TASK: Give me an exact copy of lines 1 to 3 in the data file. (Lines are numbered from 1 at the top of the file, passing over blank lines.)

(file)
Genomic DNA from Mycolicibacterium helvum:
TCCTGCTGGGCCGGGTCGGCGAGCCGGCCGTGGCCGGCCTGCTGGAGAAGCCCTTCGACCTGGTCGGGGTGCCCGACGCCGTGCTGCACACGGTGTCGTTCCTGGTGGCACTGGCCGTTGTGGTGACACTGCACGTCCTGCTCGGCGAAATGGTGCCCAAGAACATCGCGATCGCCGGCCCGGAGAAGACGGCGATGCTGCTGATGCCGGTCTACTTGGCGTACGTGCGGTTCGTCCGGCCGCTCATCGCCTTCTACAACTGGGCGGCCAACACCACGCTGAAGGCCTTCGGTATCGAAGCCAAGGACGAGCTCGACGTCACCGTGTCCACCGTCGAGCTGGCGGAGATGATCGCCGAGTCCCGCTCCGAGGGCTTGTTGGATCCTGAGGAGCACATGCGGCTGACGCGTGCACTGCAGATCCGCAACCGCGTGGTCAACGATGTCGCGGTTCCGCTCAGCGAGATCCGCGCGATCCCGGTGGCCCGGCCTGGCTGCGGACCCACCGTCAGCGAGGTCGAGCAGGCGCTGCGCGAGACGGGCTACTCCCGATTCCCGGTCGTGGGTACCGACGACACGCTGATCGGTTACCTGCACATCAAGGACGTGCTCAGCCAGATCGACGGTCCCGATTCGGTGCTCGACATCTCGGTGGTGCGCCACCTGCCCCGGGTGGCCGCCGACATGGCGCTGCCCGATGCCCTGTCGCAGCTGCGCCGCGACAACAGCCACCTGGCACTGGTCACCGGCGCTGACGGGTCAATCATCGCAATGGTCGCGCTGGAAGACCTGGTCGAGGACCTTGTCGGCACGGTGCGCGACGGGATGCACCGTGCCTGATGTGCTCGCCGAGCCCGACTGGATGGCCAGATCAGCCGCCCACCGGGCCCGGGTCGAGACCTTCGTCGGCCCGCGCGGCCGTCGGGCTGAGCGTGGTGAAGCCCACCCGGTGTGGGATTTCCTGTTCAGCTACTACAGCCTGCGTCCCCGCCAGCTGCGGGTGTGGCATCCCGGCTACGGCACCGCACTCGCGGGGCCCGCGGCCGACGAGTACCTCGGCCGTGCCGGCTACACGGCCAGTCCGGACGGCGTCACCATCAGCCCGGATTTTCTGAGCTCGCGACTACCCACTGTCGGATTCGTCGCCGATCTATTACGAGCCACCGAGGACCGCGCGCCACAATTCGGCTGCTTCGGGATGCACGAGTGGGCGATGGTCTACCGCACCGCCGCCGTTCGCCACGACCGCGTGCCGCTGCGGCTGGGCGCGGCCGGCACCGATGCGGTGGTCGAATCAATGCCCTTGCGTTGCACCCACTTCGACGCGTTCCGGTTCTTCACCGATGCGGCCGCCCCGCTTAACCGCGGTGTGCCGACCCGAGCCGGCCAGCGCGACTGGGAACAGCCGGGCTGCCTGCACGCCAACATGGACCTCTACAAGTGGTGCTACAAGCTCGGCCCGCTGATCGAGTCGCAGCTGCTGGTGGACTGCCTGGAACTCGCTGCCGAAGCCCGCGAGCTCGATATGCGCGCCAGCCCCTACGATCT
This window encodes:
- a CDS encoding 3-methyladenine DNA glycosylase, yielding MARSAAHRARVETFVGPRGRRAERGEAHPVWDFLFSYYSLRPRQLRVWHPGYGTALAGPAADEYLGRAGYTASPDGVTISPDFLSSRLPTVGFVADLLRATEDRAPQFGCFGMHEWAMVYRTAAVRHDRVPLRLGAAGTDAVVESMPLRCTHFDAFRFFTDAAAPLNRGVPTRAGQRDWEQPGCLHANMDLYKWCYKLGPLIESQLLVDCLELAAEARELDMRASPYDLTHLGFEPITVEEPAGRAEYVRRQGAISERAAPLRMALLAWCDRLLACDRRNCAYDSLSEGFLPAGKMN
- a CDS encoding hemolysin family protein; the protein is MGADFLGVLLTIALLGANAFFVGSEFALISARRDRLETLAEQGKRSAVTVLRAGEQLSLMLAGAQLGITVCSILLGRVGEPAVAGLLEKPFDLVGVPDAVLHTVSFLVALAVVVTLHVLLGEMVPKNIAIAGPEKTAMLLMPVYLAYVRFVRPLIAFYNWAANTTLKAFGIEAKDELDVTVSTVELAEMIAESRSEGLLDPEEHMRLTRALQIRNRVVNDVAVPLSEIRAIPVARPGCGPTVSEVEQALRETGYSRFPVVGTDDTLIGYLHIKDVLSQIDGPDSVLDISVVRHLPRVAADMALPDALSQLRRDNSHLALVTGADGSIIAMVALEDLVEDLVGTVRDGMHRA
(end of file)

Genomic DNA from Mycolicibacterium helvum:
TCCTGCTGGGCCGGGTCGGCGAGCCGGCCGTGGCCGGCCTGCTGGAGAAGCCCTTCGACCTGGTCGGGGTGCCCGACGCCGTGCTGCACACGGTGTCGTTCCTGGTGGCACTGGCCGTTGTGGTGACACTGCACGTCCTGCTCGGCGAAATGGTGCCCAAGAACATCGCGATCGCCGGCCCGGAGAAGACGGCGATGCTGCTGATGCCGGTCTACTTGGCGTACGTGCGGTTCGTCCGGCCGCTCATCGCCTTCTACAACTGGGCGGCCAACACCACGCTGAAGGCCTTCGGTATCGAAGCCAAGGACGAGCTCGACGTCACCGTGTCCACCGTCGAGCTGGCGGAGATGATCGCCGAGTCCCGCTCCGAGGGCTTGTTGGATCCTGAGGAGCACATGCGGCTGACGCGTGCACTGCAGATCCGCAACCGCGTGGTCAACGATGTCGCGGTTCCGCTCAGCGAGATCCGCGCGATCCCGGTGGCCCGGCCTGGCTGCGGACCCACCGTCAGCGAGGTCGAGCAGGCGCTGCGCGAGACGGGCTACTCCCGATTCCCGGTCGTGGGTACCGACGACACGCTGATCGGTTACCTGCACATCAAGGACGTGCTCAGCCAGATCGACGGTCCCGATTCGGTGCTCGACATCTCGGTGGTGCGCCACCTGCCCCGGGTGGCCGCCGACATGGCGCTGCCCGATGCCCTGTCGCAGCTGCGCCGCGACAACAGCCACCTGGCACTGGTCACCGGCGCTGACGGGTCAATCATCGCAATGGTCGCGCTGGAAGACCTGGTCGAGGACCTTGTCGGCACGGTGCGCGACGGGATGCACCGTGCCTGATGTGCTCGCCGAGCCCGACTGGATGGCCAGATCAGCCGCCCACCGGGCCCGGGTCGAGACCTTCGTCGGCCCGCGCGGCCGTCGGGCTGAGCGTGGTGAAGCCCACCCGGTGTGGGATTTCCTGTTCAGCTACTACAGCCTGCGTCCCCGCCAGCTGCGGGTGTGGCATCCCGGCTACGGCACCGCACTCGCGGGGCCCGCGGCCGACGAGTACCTCGGCCGTGCCGGCTACACGGCCAGTCCGGACGGCGTCACCATCAGCCCGGATTTTCTGAGCTCGCGACTACCCACTGTCGGATTCGTCGCCGATCTATTACGAGCCACCGAGGACCGCGCGCCACAATTCGGCTGCTTCGGGATGCACGAGTGGGCGATGGTCTACCGCACCGCCGCCGTTCGCCACGACCGCGTGCCGCTGCGGCTGGGCGCGGCCGGCACCGATGCGGTGGTCGAATCAATGCCCTTGCGTTGCACCCACTTCGACGCGTTCCGGTTCTTCACCGATGCGGCCGCCCCGCTTAACCGCGGTGTGCCGACCCGAGCCGGCCAGCGCGACTGGGAACAGCCGGGCTGCCTGCACGCCAACATGGACCTCTACAAGTGGTGCTACAAGCTCGGCCCGCTGATCGAGTCGCAGCTGCTGGTGGACTGCCTGGAACTCGCTGCCGAAGCCCGCGAGCTCGATATGCGCGCCAGCCCCTACGATCT
This window encodes: